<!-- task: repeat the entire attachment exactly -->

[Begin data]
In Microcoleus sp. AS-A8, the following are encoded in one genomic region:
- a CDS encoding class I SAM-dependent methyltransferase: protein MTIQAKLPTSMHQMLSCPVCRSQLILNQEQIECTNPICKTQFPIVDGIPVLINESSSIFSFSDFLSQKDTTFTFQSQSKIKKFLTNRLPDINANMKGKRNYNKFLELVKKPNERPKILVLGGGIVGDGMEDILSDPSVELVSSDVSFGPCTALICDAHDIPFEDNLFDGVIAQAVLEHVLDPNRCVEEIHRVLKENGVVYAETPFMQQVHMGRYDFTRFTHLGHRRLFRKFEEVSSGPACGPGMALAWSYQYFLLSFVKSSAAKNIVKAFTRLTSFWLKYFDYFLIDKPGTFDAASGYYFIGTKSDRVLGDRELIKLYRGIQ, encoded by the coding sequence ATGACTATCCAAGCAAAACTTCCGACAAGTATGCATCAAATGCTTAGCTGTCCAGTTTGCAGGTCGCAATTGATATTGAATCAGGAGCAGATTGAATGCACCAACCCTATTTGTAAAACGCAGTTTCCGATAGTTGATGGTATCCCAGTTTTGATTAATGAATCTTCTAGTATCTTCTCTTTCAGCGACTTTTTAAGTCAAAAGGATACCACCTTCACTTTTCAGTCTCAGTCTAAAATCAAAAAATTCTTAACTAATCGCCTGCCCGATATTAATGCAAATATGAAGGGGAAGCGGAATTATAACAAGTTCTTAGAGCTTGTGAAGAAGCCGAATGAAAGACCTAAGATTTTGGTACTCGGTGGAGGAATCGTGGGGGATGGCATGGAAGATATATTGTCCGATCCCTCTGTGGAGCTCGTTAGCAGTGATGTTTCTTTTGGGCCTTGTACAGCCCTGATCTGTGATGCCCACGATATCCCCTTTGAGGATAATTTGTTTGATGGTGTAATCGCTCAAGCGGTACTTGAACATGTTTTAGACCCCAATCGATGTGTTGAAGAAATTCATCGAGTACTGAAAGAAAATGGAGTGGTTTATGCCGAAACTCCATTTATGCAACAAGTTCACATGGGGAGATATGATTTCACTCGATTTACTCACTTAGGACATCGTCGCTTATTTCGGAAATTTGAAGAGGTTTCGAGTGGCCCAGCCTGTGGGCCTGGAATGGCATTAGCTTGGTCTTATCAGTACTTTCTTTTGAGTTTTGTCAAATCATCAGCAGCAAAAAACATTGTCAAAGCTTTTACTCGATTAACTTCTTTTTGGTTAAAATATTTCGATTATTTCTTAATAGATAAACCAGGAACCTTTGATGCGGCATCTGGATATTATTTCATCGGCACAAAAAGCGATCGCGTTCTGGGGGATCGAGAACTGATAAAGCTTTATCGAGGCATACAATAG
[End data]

In Microcoleus sp. AS-A8, the following are encoded in one genomic region:
- a CDS encoding class I SAM-dependent methyltransferase: protein MTIQAKLPTSMHQMLSCPVCRSQLILNQEQIECTNPICKTQFPIVDGIPVLINESSSIFSFSDFLSQKDTTFTFQSQSKIKKFLTNRLPDINANMKGKRNYNKFLELVKKPNERPKILVLGGGIVGDGMEDILSDPSVELVSSDVSFGPCTALICDAHDIPFEDNLFDGVIAQAVLEHVLDPNRCVEEIHRVLKENGVVYAETPFMQQVHMGRYDFTRFTHLGHRRLFRKFEEVSSGPACGPGMALAWSYQYFLLSFVKSSAAKNIVKAFTRLTSFWLKYFDYFLIDKPGTFDAASGYYFIGTKSDRVLGDRELIKLYRGIQ, encoded by the coding sequence ATGACTATCCAAGCAAAACTTCCGACAAGTATGCATCAAATGCTTAGCTGTCCAGTTTGCAGGTCGCAATTGATATTGAATCAGGAGCAGATTGAATGCACCAACCCTATTTGTAAAACGCAGTTTCCGATAGTTGATGGTATCCCAGTTTTGATTAATGAATCTTCTAGTATCTTCTCTTTCAGCGACTTTTTAAGTCAAAAGGATACCACCTTCACTTTTCAGTCTCAGTCTAAAATCAAAAAATTCTTAACTAATCGCCTGCCCGATATTAATGCAAATATGAAGGGGAAGCGGAATTATAACAAGTTCTTAGAGCTTGTGAAGAAGCCGAATGAAAGACCTAAGATTTTGGTACTCGGTGGAGGAATCGTGGGGGATGGCATGGAAGATATATTGTCCGATCCCTCTGTGGAGCTCGTTAGCAGTGATGTTTCTTTTGGGCCTTGTACAGCCCTGATCTGTGATGCCCACGATATCCCCTTTGAGGATAATTTGTTTGATGGTGTAATCGCTCAAGCGGTACTTGAACATGTTTTAGACCCCAATCGATGTGTTGAAGAAATTCATCGAGTACTGAAAGAAAATGGAGTGGTTTATGCCGAAACTCCATTTATGCAACAAGTTCACATGGGGAGATATGATTTCACTCGATTTACTCACTTAGGACATCGTCGCTTATTTCGGAAATTTGAAGAGGTTTCGAGTGGCCCAGCCTGTGGGCCTGGAATGGCATTAGCTTGGTCTTATCAGTACTTTCTTTTGAGTTTTGTCAAATCATCAGCAGCAAAAAACATTGTCAAAGCTTTTACTCGATTAACTTCTTTTTGGTTAAAATATTTCGATTATTTCTTAATAGATAAACCAGGAACCTTTGATGCGGCATCTGGATATTATTTCATCGGCACAAAAAGCGATCGCGTTCTGGGGGATCGAGAACTGATAAAGCTTTATCGAGGCATACAATAG